"Weathering" means that due to their chemical compositions, these steels exhibit increased resistance to atmospheric corrosion compared to other steels. This is because the steel forms a protective layer on its surface under the influence of the weather. The corrosion-retarding effect of the protective layer is produced by the particular distribution and concentration of alloying elements in it. The layer protecting the surface develops and regenerates continuously when subjected to the influence of the weather. In other words, the steel is allowed to rust in order to form the 'protective' coating.
The original A 242 alloy has a yield strength of 50,000 pounds per square inch(340,000 kPa) and ultimate tensile strength of 70,000 psi (480,000 kPa) for light-medium rolled shapes and plates up to 0.75 inches (19 mm) thick. It has yield strength of 46,000 psi (320,000 kPa) and ultimate strength of 67,000 psi (460,000 kPa) for medium weight rolled shapes and plates from 0.75–1 inch (19–25 mm) thick. The thickest rolled sections and plates – from 1.5–4 in (38–102 mm) thick have yield strength of 42,000 psi (290,000 kPa) and ultimate strength of 63,000 psi (430,000 kPa)
A 588 has a yield strength of at least 50,000 psi (340,000 kPa), and ultimate tensile strength of 70,000 psi (480,000 kPa) for all rolled shapes and plate thicknesses up to 4 in (100 mm) thick. Plates from 4–5 in (102–127 mm) have yield strength at least 46,000 psi (320,000 kPa) and ultimate tensile strength at least 67,000 psi (460,000 kPa), and plates from 5–8 in (127–203 mm) thick have yield strength at least 42,000 psi (290,000 kPa) and ultimate tensile strength at least 63,000 psi (430,000 kPa).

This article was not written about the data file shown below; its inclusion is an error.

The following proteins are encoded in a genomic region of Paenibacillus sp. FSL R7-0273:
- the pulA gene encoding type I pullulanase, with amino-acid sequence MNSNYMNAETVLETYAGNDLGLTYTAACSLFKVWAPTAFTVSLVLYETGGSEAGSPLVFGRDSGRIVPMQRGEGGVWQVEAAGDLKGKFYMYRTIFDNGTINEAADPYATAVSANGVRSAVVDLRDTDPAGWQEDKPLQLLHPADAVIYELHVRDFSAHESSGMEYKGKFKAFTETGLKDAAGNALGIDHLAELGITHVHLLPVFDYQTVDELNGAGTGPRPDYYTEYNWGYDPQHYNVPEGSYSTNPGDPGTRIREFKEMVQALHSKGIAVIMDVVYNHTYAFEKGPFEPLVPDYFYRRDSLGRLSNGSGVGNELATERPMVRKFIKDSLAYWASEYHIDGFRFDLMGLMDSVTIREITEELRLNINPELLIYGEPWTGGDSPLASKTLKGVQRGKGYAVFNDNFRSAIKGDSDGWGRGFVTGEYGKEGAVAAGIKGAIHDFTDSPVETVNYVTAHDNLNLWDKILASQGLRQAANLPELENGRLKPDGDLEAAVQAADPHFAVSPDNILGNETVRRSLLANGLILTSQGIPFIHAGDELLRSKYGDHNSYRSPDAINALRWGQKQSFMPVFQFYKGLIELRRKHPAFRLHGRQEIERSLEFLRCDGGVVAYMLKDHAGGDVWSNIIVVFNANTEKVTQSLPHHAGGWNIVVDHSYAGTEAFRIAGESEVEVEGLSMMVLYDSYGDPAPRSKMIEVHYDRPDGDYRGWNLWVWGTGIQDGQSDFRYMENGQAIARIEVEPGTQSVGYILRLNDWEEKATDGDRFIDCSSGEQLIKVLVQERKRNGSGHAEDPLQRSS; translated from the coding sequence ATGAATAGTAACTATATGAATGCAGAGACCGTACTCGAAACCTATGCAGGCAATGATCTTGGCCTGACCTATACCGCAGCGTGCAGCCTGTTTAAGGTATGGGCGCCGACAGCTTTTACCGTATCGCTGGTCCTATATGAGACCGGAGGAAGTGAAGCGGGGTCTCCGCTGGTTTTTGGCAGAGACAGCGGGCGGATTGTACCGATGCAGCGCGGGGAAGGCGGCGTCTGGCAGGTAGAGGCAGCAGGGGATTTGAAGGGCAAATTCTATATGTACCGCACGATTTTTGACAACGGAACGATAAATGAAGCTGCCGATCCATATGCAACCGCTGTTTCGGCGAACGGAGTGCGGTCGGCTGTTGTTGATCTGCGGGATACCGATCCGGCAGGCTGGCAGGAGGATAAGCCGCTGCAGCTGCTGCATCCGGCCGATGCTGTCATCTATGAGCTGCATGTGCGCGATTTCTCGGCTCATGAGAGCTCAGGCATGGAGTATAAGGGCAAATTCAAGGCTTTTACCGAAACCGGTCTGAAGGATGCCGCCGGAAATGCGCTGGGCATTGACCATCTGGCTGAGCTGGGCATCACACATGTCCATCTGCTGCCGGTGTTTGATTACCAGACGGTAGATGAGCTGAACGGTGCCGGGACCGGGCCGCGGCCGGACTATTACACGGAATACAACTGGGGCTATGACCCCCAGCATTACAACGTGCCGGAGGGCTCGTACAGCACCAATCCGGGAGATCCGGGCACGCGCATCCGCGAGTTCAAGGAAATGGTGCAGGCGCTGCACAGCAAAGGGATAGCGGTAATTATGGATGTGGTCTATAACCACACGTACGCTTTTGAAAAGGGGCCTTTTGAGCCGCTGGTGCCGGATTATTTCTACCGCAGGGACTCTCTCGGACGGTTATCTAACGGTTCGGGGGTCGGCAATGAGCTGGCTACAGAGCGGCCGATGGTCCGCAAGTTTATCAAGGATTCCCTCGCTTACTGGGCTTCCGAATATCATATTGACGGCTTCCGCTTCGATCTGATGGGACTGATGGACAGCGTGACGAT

It is very widely used in marine transportation, in the construction of Intermodal containers.  The first use of COR-TEN for architectural applications was the John Deere World Headquarters in Moline, Illinois. The building was designed by architectEero Saarinen, and completed in 1964. In 1977, Robert Indiana created aHebrew version of the Love sculpture using the four-letter word ahava made from COR-TEN for the Israel Museum Art Garden inJerusalem, Israel. COR-TEN was used in 1971 for an order of electric railcars built by the St. Louis Car Company for Illinois Central Railroad. The use of COR-TEN was seen as a cost-cutting move in comparison with the contemporary railcar standard of stainless steel. A subsequent order in 1979 was built to similar specs, including COR-TEN bodies, by Bombardier. The cars were painted, a standard practice for COR-TEN railcars. However, the durability of COR-TEN did not live up to expectations, with rust holes appearing in the railcars. Ironically, painting may have contributed to the problem, as painted weathering steel is no more corrosion-resistant than conventional steel, because the protective patina will not form in time to prevent corrosion over a localized area of attack such as a small paint failure. Most of these railcars still operate out of Chicago.